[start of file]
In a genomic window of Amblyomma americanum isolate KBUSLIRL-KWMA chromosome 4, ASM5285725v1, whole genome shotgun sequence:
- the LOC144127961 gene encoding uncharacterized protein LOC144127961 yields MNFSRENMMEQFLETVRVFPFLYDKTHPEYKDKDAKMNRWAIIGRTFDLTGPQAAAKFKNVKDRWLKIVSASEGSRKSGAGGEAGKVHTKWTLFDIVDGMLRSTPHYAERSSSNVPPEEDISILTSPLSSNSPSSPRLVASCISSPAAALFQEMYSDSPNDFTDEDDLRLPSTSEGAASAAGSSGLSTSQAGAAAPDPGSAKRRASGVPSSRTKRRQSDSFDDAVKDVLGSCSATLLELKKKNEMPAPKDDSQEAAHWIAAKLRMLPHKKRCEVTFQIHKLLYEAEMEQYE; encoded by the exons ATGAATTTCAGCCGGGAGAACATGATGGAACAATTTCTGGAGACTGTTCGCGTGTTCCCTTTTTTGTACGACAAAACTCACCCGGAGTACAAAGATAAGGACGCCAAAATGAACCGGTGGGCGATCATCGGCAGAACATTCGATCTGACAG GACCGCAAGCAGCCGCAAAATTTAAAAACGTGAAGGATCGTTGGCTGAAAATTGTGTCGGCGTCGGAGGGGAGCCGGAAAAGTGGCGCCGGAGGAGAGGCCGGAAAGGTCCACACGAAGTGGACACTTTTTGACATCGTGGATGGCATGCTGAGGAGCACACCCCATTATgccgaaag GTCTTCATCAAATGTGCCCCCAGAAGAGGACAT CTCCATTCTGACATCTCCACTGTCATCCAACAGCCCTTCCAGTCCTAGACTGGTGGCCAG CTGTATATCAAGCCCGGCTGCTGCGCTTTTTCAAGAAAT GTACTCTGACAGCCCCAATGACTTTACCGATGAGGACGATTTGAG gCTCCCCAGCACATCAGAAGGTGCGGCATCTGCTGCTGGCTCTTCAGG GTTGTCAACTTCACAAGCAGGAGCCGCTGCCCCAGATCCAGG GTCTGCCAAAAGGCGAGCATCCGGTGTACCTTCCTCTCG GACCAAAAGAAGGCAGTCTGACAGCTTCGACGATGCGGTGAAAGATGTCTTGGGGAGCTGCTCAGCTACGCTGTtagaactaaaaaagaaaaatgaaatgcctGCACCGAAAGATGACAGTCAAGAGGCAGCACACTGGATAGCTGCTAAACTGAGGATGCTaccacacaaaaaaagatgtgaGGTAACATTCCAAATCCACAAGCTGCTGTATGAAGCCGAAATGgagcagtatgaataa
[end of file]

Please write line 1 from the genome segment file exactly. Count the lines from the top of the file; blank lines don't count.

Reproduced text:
In a genomic window of Amblyomma americanum isolate KBUSLIRL-KWMA chromosome 4, ASM5285725v1, whole genome shotgun sequence: